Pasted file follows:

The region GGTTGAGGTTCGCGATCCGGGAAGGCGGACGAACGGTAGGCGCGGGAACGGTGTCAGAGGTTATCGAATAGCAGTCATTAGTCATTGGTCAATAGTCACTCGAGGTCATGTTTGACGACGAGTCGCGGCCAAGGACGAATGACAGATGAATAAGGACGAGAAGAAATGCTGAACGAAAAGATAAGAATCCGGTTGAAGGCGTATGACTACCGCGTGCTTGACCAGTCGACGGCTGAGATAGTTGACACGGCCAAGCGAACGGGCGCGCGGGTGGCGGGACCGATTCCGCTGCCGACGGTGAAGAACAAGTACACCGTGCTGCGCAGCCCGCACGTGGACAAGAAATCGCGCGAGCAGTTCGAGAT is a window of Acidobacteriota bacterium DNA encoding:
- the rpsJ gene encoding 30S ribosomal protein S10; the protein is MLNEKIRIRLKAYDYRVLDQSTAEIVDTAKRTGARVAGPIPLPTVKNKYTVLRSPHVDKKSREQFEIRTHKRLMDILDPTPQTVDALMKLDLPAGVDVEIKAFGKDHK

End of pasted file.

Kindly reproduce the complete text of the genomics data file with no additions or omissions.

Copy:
The region GGTTGAGGTTCGCGATCCGGGAAGGCGGACGAACGGTAGGCGCGGGAACGGTGTCAGAGGTTATCGAATAGCAGTCATTAGTCATTGGTCAATAGTCACTCGAGGTCATGTTTGACGACGAGTCGCGGCCAAGGACGAATGACAGATGAATAAGGACGAGAAGAAATGCTGAACGAAAAGATAAGAATCCGGTTGAAGGCGTATGACTACCGCGTGCTTGACCAGTCGACGGCTGAGATAGTTGACACGGCCAAGCGAACGGGCGCGCGGGTGGCGGGACCGATTCCGCTGCCGACGGTGAAGAACAAGTACACCGTGCTGCGCAGCCCGCACGTGGACAAGAAATCGCGCGAGCAGTTCGAGAT is a window of Acidobacteriota bacterium DNA encoding:
- the rpsJ gene encoding 30S ribosomal protein S10; the protein is MLNEKIRIRLKAYDYRVLDQSTAEIVDTAKRTGARVAGPIPLPTVKNKYTVLRSPHVDKKSREQFEIRTHKRLMDILDPTPQTVDALMKLDLPAGVDVEIKAFGKDHK